2017 In Review

Like Everything Else, Music Videos Turned Millennial Pink In 2017

Apparently, pop culture can now assign an entire generation their own color. “Millennial Pink” has supposedly been on the rise for the past few years, but 2017 is when it became inescapable. Everywhere I looked this year, the subdued-yet-quirky shade was lurking. BAM, there it is in a weirdly sexual Postmates ad on the subway. BAM, there it is in the marketing scheme of cherished makeup company Glossier. BAM, there it is concentrated in the trendy alcoholic beverage-of-choice: Rosé.

Publications couldn’t get enough, and neither, apparently, could musicians. BAM, there it is in Rihanna’s Fenty fashion show. BAM, there it is on Frank Ocean’s head. BAM, there it is on Justin Bieber’s grillz? The color has found its way into a variety of artists’ album art — 21 Savage, Dvsn, 2 Chainz, Kesha, Calvin Harris, Hey Violet, Vagabon, Priests, Protomartyr, CupcakKe, and on and on — and tons of limited-edition vinyl. As the year comes to a close, it still seems like it’s fucking everywhere.

The vibrant shade has been around for who knows how long but has notably lingered since Wes Anderson unveiled his Grand Budapest Hotel in 2014. Two years later “Rose Quartz” was dubbed the color of year by Pantone. And now, we have an ostensibly new color which has been crowned “Millennial Pink,” in some instances “Tumblr Pink.” Although many have tried to track its origins, most of the time it seems this trend is consequence of the Baader-Meinhof phenomenon. Someone mentions that this fruitful hue is more than a coincidence, and then we start to believe that this pale pink defines an entire year, let alone a generation.

After reading plenty of examinations of the hue, it doesn’t seem that anyone is entirely sure why it has been endowed with so much significance. What I gather is Millennial Pink is everything it’s not, and that it defines itself by paradoxes. It’s “timeless, yet very now.” It’s very distinct, but exists in a variety of shades. There’s even an interesting argument that it’s popular because it’s an androgynous color, a reclaiming of pink, accounting for its popularity at a time when many are pushing back against gender norms they find begrudgingly antiquated and marginalizing. So, this color, which cannot be explicitly defined, delineates a generation that also resents being placed in specified categories? Yup.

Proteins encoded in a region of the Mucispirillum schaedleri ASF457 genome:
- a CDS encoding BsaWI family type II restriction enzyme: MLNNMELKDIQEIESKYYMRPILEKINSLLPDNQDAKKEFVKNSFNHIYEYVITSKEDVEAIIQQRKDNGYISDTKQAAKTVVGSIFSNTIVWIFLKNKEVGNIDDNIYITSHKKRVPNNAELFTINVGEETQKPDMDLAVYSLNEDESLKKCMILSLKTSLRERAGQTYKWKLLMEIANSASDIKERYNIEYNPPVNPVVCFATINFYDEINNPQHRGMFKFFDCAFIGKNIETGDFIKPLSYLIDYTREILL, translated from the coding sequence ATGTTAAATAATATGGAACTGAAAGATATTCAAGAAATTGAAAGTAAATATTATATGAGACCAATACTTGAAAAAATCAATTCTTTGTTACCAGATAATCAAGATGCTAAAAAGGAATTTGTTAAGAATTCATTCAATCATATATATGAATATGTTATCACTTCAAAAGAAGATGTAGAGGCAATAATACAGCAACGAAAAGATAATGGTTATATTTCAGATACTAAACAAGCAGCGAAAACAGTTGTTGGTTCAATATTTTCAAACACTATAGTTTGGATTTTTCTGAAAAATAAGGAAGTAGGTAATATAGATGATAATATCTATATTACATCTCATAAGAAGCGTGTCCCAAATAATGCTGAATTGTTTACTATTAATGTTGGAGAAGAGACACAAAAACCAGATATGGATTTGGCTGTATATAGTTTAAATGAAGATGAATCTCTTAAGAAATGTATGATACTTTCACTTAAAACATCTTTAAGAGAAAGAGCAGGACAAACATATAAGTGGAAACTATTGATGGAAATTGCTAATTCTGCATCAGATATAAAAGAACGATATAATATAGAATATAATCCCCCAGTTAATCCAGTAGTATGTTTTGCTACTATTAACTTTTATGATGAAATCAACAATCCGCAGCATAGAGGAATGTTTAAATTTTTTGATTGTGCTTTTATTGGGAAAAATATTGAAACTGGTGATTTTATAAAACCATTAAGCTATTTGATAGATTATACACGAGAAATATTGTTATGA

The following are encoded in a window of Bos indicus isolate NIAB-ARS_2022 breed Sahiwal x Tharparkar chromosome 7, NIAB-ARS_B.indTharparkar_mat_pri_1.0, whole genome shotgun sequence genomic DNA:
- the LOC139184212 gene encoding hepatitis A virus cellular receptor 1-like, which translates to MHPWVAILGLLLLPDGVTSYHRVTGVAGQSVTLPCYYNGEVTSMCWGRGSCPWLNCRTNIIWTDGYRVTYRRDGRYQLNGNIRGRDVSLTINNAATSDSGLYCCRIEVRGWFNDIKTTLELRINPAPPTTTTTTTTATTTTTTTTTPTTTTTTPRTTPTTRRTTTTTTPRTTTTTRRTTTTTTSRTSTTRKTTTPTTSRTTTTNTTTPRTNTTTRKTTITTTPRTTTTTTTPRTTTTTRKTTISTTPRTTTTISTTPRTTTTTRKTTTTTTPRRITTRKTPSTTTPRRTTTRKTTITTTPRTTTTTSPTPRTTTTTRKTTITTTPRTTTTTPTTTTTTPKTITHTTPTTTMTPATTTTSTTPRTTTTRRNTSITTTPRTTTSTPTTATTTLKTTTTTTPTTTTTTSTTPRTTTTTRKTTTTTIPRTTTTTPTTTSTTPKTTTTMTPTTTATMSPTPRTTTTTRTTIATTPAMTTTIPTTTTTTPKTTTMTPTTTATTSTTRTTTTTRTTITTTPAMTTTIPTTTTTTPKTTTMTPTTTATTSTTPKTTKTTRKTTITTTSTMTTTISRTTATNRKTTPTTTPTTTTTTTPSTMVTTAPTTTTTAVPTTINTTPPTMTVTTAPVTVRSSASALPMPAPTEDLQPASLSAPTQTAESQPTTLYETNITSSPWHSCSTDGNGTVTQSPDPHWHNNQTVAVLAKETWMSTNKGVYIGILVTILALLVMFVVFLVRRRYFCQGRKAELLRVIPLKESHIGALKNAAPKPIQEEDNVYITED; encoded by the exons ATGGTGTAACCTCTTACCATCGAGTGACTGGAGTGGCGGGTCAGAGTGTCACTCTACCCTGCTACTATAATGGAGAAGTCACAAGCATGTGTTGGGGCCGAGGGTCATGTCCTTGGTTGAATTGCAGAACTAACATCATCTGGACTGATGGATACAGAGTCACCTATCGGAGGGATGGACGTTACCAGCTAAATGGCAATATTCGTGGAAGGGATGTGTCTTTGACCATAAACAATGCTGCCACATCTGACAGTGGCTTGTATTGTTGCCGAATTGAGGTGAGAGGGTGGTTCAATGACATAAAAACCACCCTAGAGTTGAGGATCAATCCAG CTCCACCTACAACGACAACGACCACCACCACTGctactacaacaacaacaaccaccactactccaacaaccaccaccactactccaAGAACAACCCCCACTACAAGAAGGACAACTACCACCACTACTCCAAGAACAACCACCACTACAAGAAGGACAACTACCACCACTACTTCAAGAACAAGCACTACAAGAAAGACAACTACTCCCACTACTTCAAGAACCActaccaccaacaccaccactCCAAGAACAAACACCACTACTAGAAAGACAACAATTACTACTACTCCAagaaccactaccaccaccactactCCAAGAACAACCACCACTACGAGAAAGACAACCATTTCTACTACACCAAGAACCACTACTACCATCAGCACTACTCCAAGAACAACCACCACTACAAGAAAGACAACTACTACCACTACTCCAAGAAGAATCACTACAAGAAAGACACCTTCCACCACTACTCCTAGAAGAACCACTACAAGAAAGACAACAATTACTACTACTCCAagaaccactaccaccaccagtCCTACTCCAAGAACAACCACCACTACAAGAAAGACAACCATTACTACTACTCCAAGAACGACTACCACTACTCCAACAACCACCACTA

If you haven’t noticed the rise of the not-quite-salmon, not-quite-pink pink in advertisements and fashion, then it must have caught your eye in the music video market. Could it be that the oddly perky color, caught between the personality of Cher from Clueless and Daria from Daria has sunken into the consciousness of 2017 and captured the spirit of this truly bizarre, usually terrifying new world and the forthcoming adult generation? Probably not, but it’s definitely trendy and artists have definitely caught on. Did they succeed in utilizing the hue’s indefinable personality? Who knows.

Tyler, The Creator – “Who Dat Boy”

Tyler has always been a fan of a quality pastel. He used his same good taste for colors in this year’s wonderfully grotesque “Who Dat Boy” video. He has always been ahead of the trend, from color scheme to visual acuity, which is partly because he does his own thing, in turn becoming a valued trendsetter. He starts off this list only because he’s always been an advocate of whatever-name-you-want-to-grant-it pink. The final scene of the “Who Dat Boy” video, which incorporates the album track “911,” features a squad of Tylers in a sun-drenched park surrounded by a forest of pale pink magnolia trees.

Shade Of Millennial Pink: Millennial Pinkeye

Perfume Genius – “Slip Away”

Perfume Genius released No Shape this past May. Amongst the 13 marvelous tracks, “Slip Away” stands out as a romantic and an extremely anthemic burst. Its accompanying video, directed by Andrew Thomas Huang, is a pastel wormhole, heavily reminiscent of the Garden Of Eden. Alongside companion and choreographer Teresa Toogie Barcelo, Mike Hadreas lazes around crumpled leaves and blooming carnations, getting caught in a loop of peach-eating, evoking the damning image of Eve. The video is washed in a warm saturated filter, a cotton-candy sky radiates in the background.